How much do you know about obscure mid 90s Britpop band Wilby? Not much? Evidently anyone with a real niche interest in obscure Britpop bands should make it their business to find out more and it is providing this niche need that Rosie Wilby bases her part story-telling, part stand-up biopic of her former life as a Britpop songstress.
Wilby was an unassuming host, shuffling onstage at the start of the set, and this carried into her show. Whilst her slideshow and her discussion were interesting and often endearing, her jokes sometimes fell a little flat, veering towards middle-of-the-road topics such as the Olympics. In this sense, she was perhaps hampered by the rigorous confines of the story-telling effort but her general act was inconspicuous: it was telling that when Wilby seized two audience members to come onstage and play a couple at a wedding that she had sung at, they appeared to have as much stage presence as she did.
Indeed, it was interesting that she at one point described her past as ‘unsuccessful singer-songwriter, now moderately successful comedian’. This strange line was proved stranger as the best parts of her set were when she downed the mic and took up the guitar to play a selection of her songs, which were delicate and rich efforts accompanying her throaty and soaring voice.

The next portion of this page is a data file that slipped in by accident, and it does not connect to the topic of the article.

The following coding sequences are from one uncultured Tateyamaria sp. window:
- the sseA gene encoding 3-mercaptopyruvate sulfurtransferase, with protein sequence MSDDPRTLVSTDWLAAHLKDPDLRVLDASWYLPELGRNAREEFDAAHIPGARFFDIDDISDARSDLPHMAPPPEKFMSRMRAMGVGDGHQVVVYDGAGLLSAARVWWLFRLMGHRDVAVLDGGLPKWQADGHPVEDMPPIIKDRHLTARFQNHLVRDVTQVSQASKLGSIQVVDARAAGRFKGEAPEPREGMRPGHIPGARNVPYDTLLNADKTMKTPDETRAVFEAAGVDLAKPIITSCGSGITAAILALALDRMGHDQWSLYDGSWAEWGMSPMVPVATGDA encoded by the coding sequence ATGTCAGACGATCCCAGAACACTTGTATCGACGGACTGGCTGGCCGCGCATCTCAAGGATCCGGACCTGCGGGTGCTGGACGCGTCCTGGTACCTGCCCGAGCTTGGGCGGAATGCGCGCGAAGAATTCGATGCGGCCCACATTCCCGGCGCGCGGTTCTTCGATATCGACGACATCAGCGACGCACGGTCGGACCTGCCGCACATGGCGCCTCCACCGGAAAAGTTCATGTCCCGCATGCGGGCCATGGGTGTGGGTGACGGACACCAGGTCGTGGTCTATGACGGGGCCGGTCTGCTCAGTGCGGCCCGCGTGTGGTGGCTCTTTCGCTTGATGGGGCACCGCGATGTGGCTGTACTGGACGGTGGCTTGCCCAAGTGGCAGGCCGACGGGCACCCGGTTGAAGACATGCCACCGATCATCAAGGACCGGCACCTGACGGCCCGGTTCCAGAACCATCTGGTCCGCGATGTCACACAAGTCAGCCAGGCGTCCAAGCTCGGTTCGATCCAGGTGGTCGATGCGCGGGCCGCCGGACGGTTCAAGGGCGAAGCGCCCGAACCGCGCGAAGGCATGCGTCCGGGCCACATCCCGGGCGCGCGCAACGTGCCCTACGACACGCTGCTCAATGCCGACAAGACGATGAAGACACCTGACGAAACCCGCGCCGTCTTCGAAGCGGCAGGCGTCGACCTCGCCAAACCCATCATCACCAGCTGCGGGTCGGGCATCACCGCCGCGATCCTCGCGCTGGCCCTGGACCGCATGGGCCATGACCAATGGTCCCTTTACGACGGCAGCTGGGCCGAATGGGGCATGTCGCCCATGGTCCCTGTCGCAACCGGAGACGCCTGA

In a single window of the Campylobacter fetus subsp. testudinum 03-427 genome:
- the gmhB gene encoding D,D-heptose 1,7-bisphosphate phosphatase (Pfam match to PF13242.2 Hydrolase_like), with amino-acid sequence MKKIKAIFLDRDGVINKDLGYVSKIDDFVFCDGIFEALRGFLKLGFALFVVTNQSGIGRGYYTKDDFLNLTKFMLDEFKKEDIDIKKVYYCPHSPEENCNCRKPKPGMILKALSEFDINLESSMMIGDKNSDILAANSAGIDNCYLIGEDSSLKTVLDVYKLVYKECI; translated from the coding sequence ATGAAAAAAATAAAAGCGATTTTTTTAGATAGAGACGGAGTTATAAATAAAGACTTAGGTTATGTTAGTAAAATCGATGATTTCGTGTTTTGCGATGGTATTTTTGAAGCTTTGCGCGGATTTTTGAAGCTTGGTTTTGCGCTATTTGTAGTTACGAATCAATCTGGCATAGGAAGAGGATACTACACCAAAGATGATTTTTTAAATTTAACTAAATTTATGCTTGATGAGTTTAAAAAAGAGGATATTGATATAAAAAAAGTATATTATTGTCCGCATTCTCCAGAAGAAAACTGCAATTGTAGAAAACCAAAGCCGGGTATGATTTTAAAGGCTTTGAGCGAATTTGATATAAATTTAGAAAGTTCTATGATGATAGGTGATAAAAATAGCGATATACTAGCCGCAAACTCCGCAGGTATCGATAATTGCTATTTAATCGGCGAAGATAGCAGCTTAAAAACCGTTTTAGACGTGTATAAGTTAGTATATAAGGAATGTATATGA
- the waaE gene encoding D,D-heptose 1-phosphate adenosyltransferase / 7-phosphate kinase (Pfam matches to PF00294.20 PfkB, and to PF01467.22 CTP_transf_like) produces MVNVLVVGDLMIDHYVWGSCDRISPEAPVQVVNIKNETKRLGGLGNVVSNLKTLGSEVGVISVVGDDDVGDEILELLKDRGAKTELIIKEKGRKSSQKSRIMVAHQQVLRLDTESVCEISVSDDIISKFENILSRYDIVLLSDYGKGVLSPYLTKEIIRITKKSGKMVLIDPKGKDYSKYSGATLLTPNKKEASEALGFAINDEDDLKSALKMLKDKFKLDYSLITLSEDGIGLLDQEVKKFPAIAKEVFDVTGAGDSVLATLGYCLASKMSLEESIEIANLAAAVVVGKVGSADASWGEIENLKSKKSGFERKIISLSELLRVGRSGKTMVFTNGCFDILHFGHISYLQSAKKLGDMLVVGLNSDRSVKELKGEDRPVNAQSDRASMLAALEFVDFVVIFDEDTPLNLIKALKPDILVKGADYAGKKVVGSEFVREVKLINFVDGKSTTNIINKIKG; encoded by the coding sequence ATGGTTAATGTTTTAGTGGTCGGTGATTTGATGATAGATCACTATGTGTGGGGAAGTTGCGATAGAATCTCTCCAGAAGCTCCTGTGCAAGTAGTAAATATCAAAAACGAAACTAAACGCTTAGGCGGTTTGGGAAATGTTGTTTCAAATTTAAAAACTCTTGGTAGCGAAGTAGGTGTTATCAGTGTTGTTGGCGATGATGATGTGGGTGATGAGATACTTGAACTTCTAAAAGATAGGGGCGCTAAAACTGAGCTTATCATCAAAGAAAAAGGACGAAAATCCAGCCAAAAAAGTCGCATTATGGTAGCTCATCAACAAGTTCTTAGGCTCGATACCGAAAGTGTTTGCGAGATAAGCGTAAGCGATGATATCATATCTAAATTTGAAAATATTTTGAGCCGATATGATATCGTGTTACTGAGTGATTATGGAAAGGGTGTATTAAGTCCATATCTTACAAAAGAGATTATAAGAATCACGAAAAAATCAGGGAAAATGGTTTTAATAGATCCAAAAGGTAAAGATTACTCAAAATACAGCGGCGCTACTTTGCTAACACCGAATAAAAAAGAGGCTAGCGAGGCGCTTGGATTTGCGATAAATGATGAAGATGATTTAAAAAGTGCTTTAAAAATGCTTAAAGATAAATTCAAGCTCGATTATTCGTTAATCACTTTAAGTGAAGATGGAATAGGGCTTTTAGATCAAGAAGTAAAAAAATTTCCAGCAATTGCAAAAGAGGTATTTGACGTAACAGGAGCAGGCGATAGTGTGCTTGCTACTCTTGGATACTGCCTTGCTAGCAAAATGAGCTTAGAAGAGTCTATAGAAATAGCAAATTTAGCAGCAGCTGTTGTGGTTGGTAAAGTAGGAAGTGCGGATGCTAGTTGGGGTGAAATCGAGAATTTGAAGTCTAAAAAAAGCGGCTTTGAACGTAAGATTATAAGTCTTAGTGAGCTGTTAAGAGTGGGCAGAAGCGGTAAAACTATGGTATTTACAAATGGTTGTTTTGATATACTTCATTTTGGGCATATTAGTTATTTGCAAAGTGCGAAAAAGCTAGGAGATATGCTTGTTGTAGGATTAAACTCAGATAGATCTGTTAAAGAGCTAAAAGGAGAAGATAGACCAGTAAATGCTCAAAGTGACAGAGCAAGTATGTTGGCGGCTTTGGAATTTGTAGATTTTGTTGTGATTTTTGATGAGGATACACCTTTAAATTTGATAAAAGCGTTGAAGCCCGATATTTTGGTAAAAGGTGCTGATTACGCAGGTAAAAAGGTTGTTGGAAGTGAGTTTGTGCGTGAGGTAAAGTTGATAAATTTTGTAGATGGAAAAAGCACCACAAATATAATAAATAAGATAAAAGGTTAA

Much of the rest of her set comprised of her flicking through an occasionally rather self-indulgent slideshow of her past as lead singer of her eponymous band. While there are plenty of cultural touchstones, such as mentions of Menswear (met bizarrely with resounding cheers), the Verve and awful patterned trousers, it is when she stops speaking and begins singing that her show really escalates: in the finale Wilby muses on her struggles in life so far and how she has overcome them before singing a touching rendition of ‘the last song she ever wrote.’ If anything it had wondering why she didn’t make it in Britpop more than whether she will make it in stand-up.